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"A Game of Pool"
The New Twilight Zone episode
Episode no. Season 3
Episode 55
Written by George Clayton Johnson
Directed by Randy Bradshaw
Original airdate December 31, 1989
Guest stars

Esai Morales: Jesse Cardiff
Maury Chaykin: Fats Brown

Episode chronology
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"Something in the Walls" "The Wall"
List of Twilight Zone episodes

"A Game of Pool" is the fifty-fifth episode (the twentieth episode of the third season (1988-1989) of the revived television series The Twilight Zone. It is a remake of the original-series 1961 episode of the same name.


Opening narration

"Jesse Cardiff, pool shark; the best on Randall Street, who will soon learn that trying to be the best of anything carries its own special risk, in or out of...the Twilight Zone."


The owner of a pool hall collects the billiard balls of his tables as he calls out "closing time". As some of the customers leave, a couple of guys give the owner a hassle over letting one of the guys stay, one Jesse Cardiff. Jesse, of whom one guy says "he thinks he's the next Fats Brown", slams a double shot. Instead of enjoying completing such a difficult shot, Jesse complains about being compared to Fats Brown. He off-handedly remarks that if he was alive and in the room, he'd show Fats Brown that he could beat him. He turns around to see a portly gentleman sitting down. The man says..."at your service".

It is Fats Brown, in the flesh, so to speak. He tells Jesse that Jesse called for him, he didn't come on his own. Stuttering and nervous, Jesse tries to explain that he didn't really mean it. Fats dresses him down and tells him he's not nearly as good as he claims to be. Jesse gets brazen and says he can beat him. So, they play. The only problem is: what are the stakes? Money means nothing to Fats...he's dead. Fats says that Jesse said he'd give anything to play with Fats, so how about life or death? Jesse wins, he can claim that he beat Fats Brown, but if Jesse loses, he dies. Jesse hesitates and Fats calls him on it, but finally Jesse accepts.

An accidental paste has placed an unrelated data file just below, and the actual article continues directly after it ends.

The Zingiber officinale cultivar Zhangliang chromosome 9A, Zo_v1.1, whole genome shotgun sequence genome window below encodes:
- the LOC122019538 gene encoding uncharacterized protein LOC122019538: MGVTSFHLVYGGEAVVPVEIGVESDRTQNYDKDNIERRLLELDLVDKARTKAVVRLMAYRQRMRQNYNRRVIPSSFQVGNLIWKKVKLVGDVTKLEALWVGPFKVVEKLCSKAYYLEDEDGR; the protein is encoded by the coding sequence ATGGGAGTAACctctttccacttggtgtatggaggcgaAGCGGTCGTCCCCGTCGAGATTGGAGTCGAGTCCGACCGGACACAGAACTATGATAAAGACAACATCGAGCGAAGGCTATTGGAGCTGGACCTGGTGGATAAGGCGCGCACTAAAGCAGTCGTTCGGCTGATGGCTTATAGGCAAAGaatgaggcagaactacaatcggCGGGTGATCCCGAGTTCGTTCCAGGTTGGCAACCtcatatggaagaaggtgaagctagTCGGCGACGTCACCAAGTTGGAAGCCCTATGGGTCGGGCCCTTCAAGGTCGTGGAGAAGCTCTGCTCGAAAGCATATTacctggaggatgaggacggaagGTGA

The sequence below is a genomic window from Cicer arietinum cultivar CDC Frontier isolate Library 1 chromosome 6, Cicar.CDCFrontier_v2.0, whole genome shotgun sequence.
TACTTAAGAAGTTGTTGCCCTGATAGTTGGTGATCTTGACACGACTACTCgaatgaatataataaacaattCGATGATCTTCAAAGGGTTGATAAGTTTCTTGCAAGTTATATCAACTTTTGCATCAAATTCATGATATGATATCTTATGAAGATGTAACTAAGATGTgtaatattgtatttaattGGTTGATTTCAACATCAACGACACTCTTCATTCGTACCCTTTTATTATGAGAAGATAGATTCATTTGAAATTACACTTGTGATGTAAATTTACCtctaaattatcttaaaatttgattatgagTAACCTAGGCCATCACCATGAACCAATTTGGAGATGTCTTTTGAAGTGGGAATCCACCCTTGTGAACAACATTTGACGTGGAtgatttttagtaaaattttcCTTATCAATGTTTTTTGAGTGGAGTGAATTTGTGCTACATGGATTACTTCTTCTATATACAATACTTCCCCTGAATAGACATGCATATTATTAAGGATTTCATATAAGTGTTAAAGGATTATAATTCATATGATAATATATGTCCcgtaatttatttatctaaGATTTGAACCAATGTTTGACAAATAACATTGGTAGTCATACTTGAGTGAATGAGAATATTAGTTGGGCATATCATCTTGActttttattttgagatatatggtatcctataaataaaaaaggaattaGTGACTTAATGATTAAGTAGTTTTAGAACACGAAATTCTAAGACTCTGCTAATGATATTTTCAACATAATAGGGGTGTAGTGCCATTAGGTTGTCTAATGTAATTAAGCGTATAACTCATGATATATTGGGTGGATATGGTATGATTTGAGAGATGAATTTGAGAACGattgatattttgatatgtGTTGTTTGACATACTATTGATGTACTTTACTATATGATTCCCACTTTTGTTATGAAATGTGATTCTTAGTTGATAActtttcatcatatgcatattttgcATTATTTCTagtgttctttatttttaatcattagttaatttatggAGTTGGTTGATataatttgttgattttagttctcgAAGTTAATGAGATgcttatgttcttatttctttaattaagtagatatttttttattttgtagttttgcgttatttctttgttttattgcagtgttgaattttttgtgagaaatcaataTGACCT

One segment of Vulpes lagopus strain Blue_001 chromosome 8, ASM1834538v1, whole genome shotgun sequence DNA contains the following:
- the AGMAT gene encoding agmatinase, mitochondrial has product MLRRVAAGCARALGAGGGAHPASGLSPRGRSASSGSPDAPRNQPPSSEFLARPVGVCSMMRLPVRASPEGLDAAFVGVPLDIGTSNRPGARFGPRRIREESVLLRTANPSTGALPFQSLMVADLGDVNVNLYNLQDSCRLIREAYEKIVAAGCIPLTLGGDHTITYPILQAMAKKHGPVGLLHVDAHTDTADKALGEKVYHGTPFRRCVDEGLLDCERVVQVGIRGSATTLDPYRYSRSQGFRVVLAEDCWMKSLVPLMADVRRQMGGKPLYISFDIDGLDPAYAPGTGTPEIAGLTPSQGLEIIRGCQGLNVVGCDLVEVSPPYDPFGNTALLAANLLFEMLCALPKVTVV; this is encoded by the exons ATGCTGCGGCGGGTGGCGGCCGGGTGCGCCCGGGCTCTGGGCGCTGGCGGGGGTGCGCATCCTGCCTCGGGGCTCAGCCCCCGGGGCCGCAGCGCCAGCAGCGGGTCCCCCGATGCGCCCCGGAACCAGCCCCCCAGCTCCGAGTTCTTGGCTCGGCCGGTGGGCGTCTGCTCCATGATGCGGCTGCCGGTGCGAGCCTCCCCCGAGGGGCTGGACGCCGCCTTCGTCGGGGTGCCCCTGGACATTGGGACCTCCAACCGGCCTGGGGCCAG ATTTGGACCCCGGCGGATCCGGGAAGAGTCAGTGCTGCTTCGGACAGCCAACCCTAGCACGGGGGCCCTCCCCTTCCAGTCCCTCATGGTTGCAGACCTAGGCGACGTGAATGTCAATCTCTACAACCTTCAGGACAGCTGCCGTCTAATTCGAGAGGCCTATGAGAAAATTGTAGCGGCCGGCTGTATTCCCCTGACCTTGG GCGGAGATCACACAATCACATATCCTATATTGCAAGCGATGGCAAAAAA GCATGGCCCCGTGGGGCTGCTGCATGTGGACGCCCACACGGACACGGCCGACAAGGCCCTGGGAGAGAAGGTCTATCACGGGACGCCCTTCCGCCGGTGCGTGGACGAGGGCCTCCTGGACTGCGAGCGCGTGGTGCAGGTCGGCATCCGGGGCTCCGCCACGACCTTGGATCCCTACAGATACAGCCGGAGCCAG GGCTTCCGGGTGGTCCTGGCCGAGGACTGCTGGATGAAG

They begin to play. Jesse does very well, but so does Fats. When Jesse gets excited over sinking a tricky shot and Fats is non-plussed, Jesse starts telling his sad story about everyone treating him the same, that no matter how good he was, no one gave him his due. The match gets to be nearly even, then Jesse pulls ahead, but Fats is unconcerned. Fats blows Jesse away in the next game. Then at the end, Jesse needs only one to win. As he begins to line up his shot, Fats begins to tell him that there is more to life than the pool hall. Jesse claims you don't become the best sitting around. Fats agrees but he still had a life outside the pool hall and thinks that Jesse is just rotting his life away. Jesse claims he's just trying to break his concentration. When Fats shoots his final shot and misses, Jesse gets excited. All he has to do is sink that ball and he becomes the greatest, but Jesse misses.

Fats lines up his shot and takes it. He looks up intensely at Jesse, who is shaking. Fats takes something out of his's his cue chalk. He sets it down and takes his cue apart. Jesse questions him about the life or death thing. Fats laughs and says that Jesse will die, in obscurity like all second-raters do, but not from anything Fats does. If he had beaten Fats, he would've lived forever. Fats says that Jesse's good but not good enough. It was too easy to break his concentration. Anyone can be a marksman if the target doesn't shoot back or move. As Fats disappears, Jesse screams that he can do better, that he'll practice more and more, and eventually he'll beat Fats...

Closing narration

"Lives of great men all remind us, we can make our lives sublime; and departing, leave behind us footprints on the sands of time, on the earth, as we know it, the Twilight Zone."

Alternate ending

This episode was written for the original Twilight Zone series. That 1961 version, starring Jack Klugman and Jonathan Winters, featured an ending where Jesse wins. The ending used here was the original ending as intended by writer George Clayton Johnson.


  • Zicree, Marc Scott: The Twilight Zone Companion. Sillman-James Press, 1982 (second edition)

See also



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